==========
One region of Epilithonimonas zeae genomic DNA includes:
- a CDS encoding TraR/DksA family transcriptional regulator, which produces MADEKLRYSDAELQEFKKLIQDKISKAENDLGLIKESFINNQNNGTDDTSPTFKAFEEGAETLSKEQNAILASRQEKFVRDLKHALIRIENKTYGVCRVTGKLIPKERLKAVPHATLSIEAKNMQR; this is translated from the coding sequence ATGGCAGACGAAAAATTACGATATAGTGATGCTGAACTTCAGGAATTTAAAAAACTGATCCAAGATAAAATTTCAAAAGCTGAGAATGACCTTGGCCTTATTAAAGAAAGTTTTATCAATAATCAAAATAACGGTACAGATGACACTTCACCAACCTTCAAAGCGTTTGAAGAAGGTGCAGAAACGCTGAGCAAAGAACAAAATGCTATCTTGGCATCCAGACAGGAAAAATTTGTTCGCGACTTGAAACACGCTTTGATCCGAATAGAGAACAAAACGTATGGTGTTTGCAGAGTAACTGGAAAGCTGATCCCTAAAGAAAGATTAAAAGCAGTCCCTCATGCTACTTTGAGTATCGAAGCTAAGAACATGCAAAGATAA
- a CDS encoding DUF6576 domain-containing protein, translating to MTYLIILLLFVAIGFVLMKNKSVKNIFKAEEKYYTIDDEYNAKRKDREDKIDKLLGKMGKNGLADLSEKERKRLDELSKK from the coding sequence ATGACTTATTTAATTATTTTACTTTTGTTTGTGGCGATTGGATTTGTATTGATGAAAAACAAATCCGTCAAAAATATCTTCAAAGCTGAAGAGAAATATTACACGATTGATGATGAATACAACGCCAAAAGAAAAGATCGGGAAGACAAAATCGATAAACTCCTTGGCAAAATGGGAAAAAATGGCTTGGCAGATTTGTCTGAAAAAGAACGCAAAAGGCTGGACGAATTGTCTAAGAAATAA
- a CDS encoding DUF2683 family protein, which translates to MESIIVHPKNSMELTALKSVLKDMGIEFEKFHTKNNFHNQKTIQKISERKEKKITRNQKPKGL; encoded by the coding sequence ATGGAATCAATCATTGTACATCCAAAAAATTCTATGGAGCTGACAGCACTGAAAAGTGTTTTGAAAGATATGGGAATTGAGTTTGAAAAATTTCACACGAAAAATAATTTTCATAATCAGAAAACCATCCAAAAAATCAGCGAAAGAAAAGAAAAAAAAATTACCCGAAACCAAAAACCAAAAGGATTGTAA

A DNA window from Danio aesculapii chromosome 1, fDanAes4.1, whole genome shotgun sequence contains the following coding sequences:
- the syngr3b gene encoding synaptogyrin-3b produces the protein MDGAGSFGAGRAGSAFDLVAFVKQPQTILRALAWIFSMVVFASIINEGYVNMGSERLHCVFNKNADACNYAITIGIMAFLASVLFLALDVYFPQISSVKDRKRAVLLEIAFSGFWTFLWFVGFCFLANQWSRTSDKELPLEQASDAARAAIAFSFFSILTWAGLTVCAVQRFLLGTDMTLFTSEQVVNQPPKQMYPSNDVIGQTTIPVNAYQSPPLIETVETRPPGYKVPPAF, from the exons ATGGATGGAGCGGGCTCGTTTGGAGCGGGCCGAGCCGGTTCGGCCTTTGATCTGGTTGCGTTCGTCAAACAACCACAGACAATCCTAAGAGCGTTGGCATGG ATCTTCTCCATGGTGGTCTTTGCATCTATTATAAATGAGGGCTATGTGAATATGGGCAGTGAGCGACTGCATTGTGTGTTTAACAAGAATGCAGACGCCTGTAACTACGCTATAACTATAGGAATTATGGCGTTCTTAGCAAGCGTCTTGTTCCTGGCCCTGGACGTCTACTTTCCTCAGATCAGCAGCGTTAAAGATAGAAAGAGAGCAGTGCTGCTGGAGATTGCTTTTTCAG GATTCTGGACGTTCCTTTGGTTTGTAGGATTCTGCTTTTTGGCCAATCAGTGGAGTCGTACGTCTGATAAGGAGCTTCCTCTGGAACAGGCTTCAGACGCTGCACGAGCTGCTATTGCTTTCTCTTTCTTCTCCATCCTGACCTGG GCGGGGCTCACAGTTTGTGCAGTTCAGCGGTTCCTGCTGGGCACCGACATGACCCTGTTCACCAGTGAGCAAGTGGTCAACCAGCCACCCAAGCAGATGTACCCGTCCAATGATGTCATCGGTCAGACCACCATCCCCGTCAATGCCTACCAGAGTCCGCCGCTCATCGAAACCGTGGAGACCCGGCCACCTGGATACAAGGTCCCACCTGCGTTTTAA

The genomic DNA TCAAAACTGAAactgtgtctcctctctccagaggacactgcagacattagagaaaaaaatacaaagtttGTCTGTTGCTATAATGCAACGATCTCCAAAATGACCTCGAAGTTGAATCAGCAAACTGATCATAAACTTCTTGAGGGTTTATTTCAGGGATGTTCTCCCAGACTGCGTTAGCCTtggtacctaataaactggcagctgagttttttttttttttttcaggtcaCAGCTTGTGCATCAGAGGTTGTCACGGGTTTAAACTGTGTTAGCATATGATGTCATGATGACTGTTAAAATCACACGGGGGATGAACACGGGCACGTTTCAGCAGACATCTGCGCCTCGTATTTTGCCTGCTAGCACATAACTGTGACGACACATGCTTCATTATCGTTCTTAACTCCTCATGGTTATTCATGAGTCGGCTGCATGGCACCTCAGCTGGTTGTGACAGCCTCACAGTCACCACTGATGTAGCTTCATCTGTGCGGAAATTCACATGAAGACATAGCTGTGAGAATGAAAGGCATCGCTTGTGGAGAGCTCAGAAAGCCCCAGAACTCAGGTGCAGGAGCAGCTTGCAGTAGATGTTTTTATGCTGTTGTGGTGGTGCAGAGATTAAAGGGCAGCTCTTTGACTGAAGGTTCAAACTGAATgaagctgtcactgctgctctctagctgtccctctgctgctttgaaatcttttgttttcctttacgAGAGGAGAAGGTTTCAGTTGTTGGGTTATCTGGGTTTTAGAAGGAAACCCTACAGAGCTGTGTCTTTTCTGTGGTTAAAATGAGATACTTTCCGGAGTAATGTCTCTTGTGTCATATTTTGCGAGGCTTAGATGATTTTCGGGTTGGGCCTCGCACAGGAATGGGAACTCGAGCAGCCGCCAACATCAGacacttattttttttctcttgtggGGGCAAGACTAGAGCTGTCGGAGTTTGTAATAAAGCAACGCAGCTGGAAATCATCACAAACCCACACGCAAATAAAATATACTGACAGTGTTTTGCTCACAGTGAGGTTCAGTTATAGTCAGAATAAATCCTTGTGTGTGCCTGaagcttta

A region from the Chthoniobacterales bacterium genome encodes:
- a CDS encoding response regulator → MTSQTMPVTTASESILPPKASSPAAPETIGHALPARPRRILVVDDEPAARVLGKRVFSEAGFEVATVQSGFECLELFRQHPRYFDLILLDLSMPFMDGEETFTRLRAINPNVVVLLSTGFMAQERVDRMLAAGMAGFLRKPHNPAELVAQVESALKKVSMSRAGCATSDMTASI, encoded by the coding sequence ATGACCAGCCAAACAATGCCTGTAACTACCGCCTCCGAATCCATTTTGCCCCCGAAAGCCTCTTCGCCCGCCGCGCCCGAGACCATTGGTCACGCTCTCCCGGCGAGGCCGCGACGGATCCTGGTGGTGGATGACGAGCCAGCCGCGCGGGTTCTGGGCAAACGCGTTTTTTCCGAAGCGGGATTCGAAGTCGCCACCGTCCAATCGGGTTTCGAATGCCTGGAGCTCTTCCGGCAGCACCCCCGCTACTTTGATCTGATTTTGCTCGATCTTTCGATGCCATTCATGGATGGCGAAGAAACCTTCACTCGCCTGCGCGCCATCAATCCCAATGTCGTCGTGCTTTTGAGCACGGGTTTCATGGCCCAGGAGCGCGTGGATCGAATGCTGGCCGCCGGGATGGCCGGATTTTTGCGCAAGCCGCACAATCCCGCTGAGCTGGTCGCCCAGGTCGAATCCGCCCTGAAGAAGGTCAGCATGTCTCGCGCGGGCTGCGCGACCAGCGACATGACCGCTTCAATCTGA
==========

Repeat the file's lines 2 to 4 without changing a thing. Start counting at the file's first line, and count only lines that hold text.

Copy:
- a CDS encoding TraR/DksA family transcriptional regulator, which produces MADEKLRYSDAELQEFKKLIQDKISKAENDLGLIKESFINNQNNGTDDTSPTFKAFEEGAETLSKEQNAILASRQEKFVRDLKHALIRIENKTYGVCRVTGKLIPKERLKAVPHATLSIEAKNMQR; this is translated from the coding sequence ATGGCAGACGAAAAATTACGATATAGTGATGCTGAACTTCAGGAATTTAAAAAACTGATCCAAGATAAAATTTCAAAAGCTGAGAATGACCTTGGCCTTATTAAAGAAAGTTTTATCAATAATCAAAATAACGGTACAGATGACACTTCACCAACCTTCAAAGCGTTTGAAGAAGGTGCAGAAACGCTGAGCAAAGAACAAAATGCTATCTTGGCATCCAGACAGGAAAAATTTGTTCGCGACTTGAAACACGCTTTGATCCGAATAGAGAACAAAACGTATGGTGTTTGCAGAGTAACTGGAAAGCTGATCCCTAAAGAAAGATTAAAAGCAGTCCCTCATGCTACTTTGAGTATCGAAGCTAAGAACATGCAAAGATAA
- a CDS encoding DUF6576 domain-containing protein, translating to MTYLIILLLFVAIGFVLMKNKSVKNIFKAEEKYYTIDDEYNAKRKDREDKIDKLLGKMGKNGLADLSEKERKRLDELSKK from the coding sequence ATGACTTATTTAATTATTTTACTTTTGTTTGTGGCGATTGGATTTGTATTGATGAAAAACAAATCCGTCAAAAATATCTTCAAAGCTGAAGAGAAATATTACACGATTGATGATGAATACAACGCCAAAAGAAAAGATCGGGAAGACAAAATCGATAAACTCCTTGGCAAAATGGGAAAAAATGGCTTGGCAGATTTGTCTGAAAAAGAACGCAAAAGGCTGGACGAATTGTCTAAGAAATAA
- a CDS encoding DUF2683 family protein, which translates to MESIIVHPKNSMELTALKSVLKDMGIEFEKFHTKNNFHNQKTIQKISERKEKKITRNQKPKGL; encoded by the coding sequence ATGGAATCAATCATTGTACATCCAAAAAATTCTATGGAGCTGACAGCACTGAAAAGTGTTTTGAAAGATATGGGAATTGAGTTTGAAAAATTTCACACGAAAAATAATTTTCATAATCAGAAAACCATCCAAAAAATCAGCGAAAGAAAAGAAAAAAAAATTACCCGAAACCAAAAACCAAAAGGATTGTAA